Visit the American art meccas: New York, Los Angeles, Cotuit.
OK, so Cotuit, a sleepy village on Cape Cod in Massachusetts, isn’t quite up there with the Big Apple and LA, but it is home to a bustling community arts center. It serves as proof that you don’t need to be a Broadway singer or a movie star to make a living with a degree from a visual or performing arts program.
“If you can find employment in the field you love, you’ll have no idea where it can take you,” says David Kuehn, executive director of the Cotuit Center for the Arts. The center offers theater, music and art programs and classes.
Kuehn majored in classical piano performance at the University of California, Los Angeles.
“I had the ‘least likely to get a job’ degree of anyone I knew,” he jokes.
But people he met while working as a clerk at Tower Records in LA helped him get a foot in the door in the music industry. He worked his way up to a post in New York City as vice president of marketing for BMG Classics.
“I had an accidental career, from contacts I had working at a record store,” he says. “But it shows that there’s a way to be connected to your passion. What you do along the way and how you develop your contacts can help you build a career.”
It’s not just about acting.
Despite the myth of the starving artist, a report on payscale.com shows that there are jobs for people with degrees in studio art, graphic design and film studies. Median salaries are $111,500 for senior fashion designers, $92,000 for design managers, $75,500 for senior web designers and $65,100 for video producers.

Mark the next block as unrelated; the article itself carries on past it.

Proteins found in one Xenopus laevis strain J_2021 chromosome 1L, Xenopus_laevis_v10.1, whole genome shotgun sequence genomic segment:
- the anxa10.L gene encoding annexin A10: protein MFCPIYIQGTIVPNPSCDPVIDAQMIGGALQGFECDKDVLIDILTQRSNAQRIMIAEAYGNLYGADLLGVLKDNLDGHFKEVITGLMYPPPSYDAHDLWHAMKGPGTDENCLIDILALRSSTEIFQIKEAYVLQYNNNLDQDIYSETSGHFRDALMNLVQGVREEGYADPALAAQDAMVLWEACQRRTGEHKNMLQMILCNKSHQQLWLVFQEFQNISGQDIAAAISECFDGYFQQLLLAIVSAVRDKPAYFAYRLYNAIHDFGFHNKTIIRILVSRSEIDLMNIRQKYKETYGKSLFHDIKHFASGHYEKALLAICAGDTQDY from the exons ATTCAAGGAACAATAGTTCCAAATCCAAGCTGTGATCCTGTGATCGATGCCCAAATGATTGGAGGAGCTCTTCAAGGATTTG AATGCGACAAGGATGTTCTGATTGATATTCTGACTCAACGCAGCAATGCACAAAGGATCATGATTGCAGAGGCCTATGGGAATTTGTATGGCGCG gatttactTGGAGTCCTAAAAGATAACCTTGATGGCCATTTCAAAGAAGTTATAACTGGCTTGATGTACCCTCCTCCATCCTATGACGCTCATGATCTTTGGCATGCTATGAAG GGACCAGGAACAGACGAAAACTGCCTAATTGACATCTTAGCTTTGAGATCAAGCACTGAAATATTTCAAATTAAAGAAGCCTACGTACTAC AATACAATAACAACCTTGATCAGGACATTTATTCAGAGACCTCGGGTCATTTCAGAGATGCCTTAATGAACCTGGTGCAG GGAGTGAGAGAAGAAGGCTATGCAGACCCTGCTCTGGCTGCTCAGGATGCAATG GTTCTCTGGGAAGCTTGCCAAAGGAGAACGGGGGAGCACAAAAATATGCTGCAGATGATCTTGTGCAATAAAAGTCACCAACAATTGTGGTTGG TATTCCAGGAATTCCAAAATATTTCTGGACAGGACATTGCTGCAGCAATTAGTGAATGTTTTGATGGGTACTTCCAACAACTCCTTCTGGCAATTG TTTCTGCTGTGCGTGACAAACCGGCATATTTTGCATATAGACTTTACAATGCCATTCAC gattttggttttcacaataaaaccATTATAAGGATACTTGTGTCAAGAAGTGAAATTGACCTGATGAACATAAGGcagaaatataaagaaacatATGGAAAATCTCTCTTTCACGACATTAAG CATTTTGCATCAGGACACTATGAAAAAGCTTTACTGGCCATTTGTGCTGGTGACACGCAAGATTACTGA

Animation, arts education and arts administration are other career tracks with plenty of job openings, according to worldwidelearn.com. And just look at the credits list for a movie: Actors are only a small portion of the crew.
Enrollment in some arts programs is down because of concerns about job prospects, says Charlie Oates, an instructor in the theater and dance program at the University of California, San Diego.
“Everyone wants to go into business or engineering, but that’s unfortunate,” he says. “People are underestimating the value of arts and the humanities.”
Oates, a movement teacher in the UCSD acting program, says arts majors develop skills that are required in any profession, including problem solving, collaboration and time management.
“We have graduates who go into law school and some who go to work for Disney doing stage management or Pixar doing animation,” he says.
How’s your inner drive?
Scott Nash, an assistant professor and founder of the illustration department at the Maine College of Art in Portland, says some of his former students have found solid careers in digital illustration. One is an illustrator who launched a clothing line. Nash, himself, is a founding partner of the design studios Nashbox and Big Blue Dot and the illustrator of more than 40 children’s books.
No matter what arts majors want to do after school, Nash says it’s important that they have a strong basis in science, literature and history.
“You need to be connected to the world,” he says.
He recommends that students look at arts colleges with strong liberal arts programs or a liberal arts college with a strong arts program.
“If you have good liberal arts training, you can interject yourself into any situation,” he says. “Any employer needs people who can think, people who feel comfortable brainstorming and have the drive to follow through and flesh out new ideas.”
Opportunities are there, but the bar is high, he says.
“You don’t need to have a huge amount of talent, but you need to have discipline, an understanding of the world and your own style.”
Kuehn, who’s helped expand arts involvement in his Massachusetts community, says a successful career in the arts depends upon inner drive.
“We live in an instant-gratification society, but you have to pay your dues,” he says. “Don’t set the bar too low. Go for your dreams. Try not to compromise, but realize that it takes years of hard work.”